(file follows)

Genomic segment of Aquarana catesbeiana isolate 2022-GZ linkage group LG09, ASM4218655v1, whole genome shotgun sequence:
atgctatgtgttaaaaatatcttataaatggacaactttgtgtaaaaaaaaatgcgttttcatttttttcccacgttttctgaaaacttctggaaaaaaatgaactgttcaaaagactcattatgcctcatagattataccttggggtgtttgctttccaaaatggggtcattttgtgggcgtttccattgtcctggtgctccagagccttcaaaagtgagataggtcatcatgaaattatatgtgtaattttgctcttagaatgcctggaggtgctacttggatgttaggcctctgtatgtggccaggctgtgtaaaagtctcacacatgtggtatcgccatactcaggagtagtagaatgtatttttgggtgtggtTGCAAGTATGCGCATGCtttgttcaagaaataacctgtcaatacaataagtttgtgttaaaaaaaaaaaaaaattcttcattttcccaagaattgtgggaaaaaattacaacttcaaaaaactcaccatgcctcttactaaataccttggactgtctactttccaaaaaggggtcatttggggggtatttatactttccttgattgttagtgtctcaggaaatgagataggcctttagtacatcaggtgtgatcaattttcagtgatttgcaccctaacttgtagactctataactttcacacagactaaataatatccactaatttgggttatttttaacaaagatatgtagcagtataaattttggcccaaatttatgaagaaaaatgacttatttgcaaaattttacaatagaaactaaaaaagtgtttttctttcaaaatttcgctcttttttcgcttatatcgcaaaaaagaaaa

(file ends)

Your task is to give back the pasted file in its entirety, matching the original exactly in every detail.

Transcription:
Genomic segment of Aquarana catesbeiana isolate 2022-GZ linkage group LG09, ASM4218655v1, whole genome shotgun sequence:
atgctatgtgttaaaaatatcttataaatggacaactttgtgtaaaaaaaaatgcgttttcatttttttcccacgttttctgaaaacttctggaaaaaaatgaactgttcaaaagactcattatgcctcatagattataccttggggtgtttgctttccaaaatggggtcattttgtgggcgtttccattgtcctggtgctccagagccttcaaaagtgagataggtcatcatgaaattatatgtgtaattttgctcttagaatgcctggaggtgctacttggatgttaggcctctgtatgtggccaggctgtgtaaaagtctcacacatgtggtatcgccatactcaggagtagtagaatgtatttttgggtgtggtTGCAAGTATGCGCATGCtttgttcaagaaataacctgtcaatacaataagtttgtgttaaaaaaaaaaaaaaattcttcattttcccaagaattgtgggaaaaaattacaacttcaaaaaactcaccatgcctcttactaaataccttggactgtctactttccaaaaaggggtcatttggggggtatttatactttccttgattgttagtgtctcaggaaatgagataggcctttagtacatcaggtgtgatcaattttcagtgatttgcaccctaacttgtagactctataactttcacacagactaaataatatccactaatttgggttatttttaacaaagatatgtagcagtataaattttggcccaaatttatgaagaaaaatgacttatttgcaaaattttacaatagaaactaaaaaagtgtttttctttcaaaatttcgctcttttttcgcttatatcgcaaaaaagaaaa